Parking Madness 2019 Round 1: Oakland vs. Atlanta


We’re on to our second round one match in this year’s Parking Madness competition — comparing different cities that have repaired their parking craters with useful infill development: more city!

This competition highlights a really hopeful trend underway in cities; Parking craters all over the country are disappearing. In our first matchup, Minneapolis knocked off a formidable contender in Kansas City by a decisive 64 percent to 36 percent final score.

parking madness oak-atl

Today’s matchup features two former parking craters next to transit stations in Atlanta and Oakland.


The photos below show the Candler Park MARTA Station on the east side of Atlanta.

atlanta before crater

Atlanta after crater

It was submitted to the competition by reader Carl Holt, who writes:

Atlanta’s transit system built a lot of Park and Ride stations in its historic, streetcar suburbs. Edgewood/Candler Park was part of the first stations to open in 1979, it is located three miles outside of Downtown Atlanta. MARTA’s Edgewood/Candler Park was the first transit-oriented development built on existing surface park-and-ride lot. It meets MARTA’s goal of affordable units, has a small buried parking garage. Phase II includes a public greenspace and commercial space.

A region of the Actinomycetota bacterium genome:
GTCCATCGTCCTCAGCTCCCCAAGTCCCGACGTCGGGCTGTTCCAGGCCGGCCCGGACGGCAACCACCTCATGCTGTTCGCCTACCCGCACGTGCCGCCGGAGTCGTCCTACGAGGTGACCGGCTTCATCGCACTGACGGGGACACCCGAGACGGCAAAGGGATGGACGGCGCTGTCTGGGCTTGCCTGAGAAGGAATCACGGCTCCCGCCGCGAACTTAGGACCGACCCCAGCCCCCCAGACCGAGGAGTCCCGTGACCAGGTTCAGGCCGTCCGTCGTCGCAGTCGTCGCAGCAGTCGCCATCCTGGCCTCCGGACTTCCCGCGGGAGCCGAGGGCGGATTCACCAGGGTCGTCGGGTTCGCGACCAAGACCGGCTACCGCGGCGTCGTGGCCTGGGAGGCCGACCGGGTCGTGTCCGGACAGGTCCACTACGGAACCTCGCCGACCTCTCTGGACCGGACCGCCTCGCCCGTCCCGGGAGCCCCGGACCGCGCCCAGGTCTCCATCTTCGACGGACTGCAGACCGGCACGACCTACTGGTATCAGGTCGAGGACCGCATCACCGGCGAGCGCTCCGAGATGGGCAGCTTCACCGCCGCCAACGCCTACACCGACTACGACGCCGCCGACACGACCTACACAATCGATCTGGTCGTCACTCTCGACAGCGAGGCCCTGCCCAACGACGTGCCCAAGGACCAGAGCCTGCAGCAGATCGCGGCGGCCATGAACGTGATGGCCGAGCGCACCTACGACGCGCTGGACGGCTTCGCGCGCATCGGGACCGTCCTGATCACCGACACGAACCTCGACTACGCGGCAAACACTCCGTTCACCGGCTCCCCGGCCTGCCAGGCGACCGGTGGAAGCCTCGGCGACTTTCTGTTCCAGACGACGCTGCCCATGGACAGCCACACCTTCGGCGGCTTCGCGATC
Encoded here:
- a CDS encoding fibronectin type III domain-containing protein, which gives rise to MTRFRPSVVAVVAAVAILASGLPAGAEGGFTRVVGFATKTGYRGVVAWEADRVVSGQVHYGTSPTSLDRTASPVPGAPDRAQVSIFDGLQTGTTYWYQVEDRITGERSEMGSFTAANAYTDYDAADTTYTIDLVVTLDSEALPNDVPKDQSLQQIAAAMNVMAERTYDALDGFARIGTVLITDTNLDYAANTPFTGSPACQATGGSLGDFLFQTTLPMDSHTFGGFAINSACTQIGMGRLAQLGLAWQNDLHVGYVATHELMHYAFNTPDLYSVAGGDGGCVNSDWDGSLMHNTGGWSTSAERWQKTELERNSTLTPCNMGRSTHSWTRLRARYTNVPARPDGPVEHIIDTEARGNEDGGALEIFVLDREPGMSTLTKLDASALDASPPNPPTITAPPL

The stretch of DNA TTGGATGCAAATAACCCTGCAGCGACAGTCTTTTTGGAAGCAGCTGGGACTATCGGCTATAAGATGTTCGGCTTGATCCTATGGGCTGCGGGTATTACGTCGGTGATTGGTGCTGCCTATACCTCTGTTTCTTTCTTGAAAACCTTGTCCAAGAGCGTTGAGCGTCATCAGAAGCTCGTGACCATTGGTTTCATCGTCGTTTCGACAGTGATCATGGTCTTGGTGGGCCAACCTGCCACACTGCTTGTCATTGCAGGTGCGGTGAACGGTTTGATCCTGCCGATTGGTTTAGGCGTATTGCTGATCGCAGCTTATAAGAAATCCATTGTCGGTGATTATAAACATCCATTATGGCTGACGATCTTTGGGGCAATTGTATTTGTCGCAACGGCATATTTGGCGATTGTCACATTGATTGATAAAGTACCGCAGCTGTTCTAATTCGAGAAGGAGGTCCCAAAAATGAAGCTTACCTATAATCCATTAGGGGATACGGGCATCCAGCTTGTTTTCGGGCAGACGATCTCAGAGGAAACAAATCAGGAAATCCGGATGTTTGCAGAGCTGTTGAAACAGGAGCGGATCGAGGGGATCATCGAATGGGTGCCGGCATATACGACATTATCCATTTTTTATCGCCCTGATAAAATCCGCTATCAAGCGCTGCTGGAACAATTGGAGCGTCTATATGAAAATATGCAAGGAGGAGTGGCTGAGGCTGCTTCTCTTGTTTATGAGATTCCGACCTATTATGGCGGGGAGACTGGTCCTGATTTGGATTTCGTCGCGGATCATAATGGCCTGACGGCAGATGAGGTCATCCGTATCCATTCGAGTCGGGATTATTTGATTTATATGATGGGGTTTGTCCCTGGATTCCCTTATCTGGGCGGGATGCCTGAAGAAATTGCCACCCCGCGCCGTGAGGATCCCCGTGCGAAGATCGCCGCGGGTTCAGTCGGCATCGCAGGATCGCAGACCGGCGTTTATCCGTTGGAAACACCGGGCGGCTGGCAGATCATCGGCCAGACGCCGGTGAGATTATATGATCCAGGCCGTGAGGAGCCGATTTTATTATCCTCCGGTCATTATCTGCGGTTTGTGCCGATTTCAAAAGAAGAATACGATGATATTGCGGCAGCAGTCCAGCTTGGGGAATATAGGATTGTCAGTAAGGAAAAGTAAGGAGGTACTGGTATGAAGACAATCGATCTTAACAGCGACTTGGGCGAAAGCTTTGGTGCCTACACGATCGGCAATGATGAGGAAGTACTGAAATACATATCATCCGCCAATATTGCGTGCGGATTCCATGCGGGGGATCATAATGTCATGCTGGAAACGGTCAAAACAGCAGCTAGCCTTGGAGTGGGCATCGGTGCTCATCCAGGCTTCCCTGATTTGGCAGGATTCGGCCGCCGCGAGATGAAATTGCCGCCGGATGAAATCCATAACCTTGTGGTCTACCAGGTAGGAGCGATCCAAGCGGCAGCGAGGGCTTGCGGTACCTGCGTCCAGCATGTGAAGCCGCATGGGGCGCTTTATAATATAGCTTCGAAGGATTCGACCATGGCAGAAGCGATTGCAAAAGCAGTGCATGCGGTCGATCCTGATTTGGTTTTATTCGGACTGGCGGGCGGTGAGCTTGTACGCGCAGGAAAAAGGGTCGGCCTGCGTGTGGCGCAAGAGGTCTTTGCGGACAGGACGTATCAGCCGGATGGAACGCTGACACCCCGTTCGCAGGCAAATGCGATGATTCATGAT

Atlanta’s transit agency, MARTA, deserves credit for taking the lead in redeveloping parking lots by its rail stations, and trying to include affordability. These developments produce more housing options for Atlantans in walkable areas and help boost ridership by expanding the population living near transit.

Here’s a great roundup from Curbed of all the projects MARTA has helped developed.


Next up, we’re looking at the MacArthur BART Station in Oakland California. This submission comes from reader Adriana Valencia, who notes, as you’ll see, that it’s still under construction.

Oakland before

oakland bart after

Valencia writes:

Still in-progress. But impressive transformation nevertheless! The BRIDGE housing component is already done, a parking structure is done (it’s what they did first.) Parcels C and D are either open or about to ( and the Parcel B tower is on its fifth or sixth story of a 20+-story tower.

This is the plan for the BART MacArthur Station, currently under construction, in Oakland. Plan:
This is the plan for the BART MacArthur Station, currently under construction, in Oakland. Plan: MacArthur Station